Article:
So, although there are other options, it definitely works to:
  • Make the column an oid
  • Add the trigger if you want your BLOB deleted with its row
  • Use normal JDBC BLOB interface and stream away
  • Run a full vacuum occasionally if you need to recover disk space
  • Use a cache (like Squid) if you're serving the data back out over HTTP
[1] If you've chosen the right database, have some time to spend tuning, and are willing to install something like Squid if you're serving the data back out over HTTP, then single blobs of 100's of MB are not undoable. Whether it's good or evil is a different question.
[2] http://java.sun.com/javase/6/docs/api/java/sql/Blob.html
[3] mysql-connector-java-5.1.6/com/mysql/jdbc/Blob.java:108
[4] MySQL also has a (seriously crippled) locator-based version: http://dev.mysql.com/doc/refman/6.0/en/connector-j-reference-implementation-notes.html, see [5] for why it's problematic.
[5] http://www.blobstreaming.org/ Even if you fix the client side to not read the entire BLOB into memory, the server side still does, and insists and transferring the entire thing every time, even if the client only wants a tiny piece. Which is why you need the whole new engine.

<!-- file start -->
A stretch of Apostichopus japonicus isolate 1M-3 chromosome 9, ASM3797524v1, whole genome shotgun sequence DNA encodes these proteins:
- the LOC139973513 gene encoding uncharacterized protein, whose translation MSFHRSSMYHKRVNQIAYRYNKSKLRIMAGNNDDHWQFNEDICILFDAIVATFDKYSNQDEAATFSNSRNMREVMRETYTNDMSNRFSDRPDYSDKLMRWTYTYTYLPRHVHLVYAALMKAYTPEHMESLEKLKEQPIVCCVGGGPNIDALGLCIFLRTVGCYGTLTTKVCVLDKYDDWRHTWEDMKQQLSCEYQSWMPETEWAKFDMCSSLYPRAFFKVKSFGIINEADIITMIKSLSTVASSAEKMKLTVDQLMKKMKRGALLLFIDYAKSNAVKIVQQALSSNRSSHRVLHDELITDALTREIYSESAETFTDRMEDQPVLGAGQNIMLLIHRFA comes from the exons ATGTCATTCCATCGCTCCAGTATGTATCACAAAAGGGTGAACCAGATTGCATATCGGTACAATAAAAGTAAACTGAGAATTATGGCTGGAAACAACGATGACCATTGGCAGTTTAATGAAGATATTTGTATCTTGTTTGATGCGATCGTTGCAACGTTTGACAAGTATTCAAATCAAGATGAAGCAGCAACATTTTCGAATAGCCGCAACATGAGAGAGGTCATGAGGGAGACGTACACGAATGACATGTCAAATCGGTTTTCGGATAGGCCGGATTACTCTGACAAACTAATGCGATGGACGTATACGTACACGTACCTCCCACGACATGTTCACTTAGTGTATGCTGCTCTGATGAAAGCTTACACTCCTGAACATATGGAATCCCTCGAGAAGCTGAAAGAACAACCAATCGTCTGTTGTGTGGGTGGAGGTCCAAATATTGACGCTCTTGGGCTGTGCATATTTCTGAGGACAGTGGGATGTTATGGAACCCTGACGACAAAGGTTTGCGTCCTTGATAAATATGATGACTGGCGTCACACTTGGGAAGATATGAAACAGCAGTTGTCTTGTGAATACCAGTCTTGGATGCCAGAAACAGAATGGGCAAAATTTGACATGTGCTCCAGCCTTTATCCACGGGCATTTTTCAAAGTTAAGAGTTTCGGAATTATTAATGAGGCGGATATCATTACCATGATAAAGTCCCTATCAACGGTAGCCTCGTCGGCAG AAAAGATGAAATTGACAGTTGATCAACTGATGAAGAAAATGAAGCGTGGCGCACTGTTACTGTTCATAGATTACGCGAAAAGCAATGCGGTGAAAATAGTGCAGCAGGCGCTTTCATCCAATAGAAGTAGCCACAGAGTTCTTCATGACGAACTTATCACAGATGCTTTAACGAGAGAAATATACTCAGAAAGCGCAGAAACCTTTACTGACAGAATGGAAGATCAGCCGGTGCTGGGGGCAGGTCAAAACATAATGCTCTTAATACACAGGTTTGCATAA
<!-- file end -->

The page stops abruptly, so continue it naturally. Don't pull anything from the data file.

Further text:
[6] http://jdbc.postgresql.org/documentation/80/binary-data.html gives an overview of PostgreSQL BLOB support, and how there are a lot of options.
[8] Which is painful, because it means you may have to keep the transaction open a very long time if you're, say, streaming 80 MB of data in over http from a client on a slow network connection. That's the sort of thing that drives people to stream to a temporary file first, then from the temp file to the database.
[9] The lo_* routines, see http://www.postgresql.org/docs/8.3/interactive/largeobjects.html
[10] The data is stored as very many 2k chunks: http://www.postgresql.org/docs/7.4/interactive/catalog-pg-largeobject.html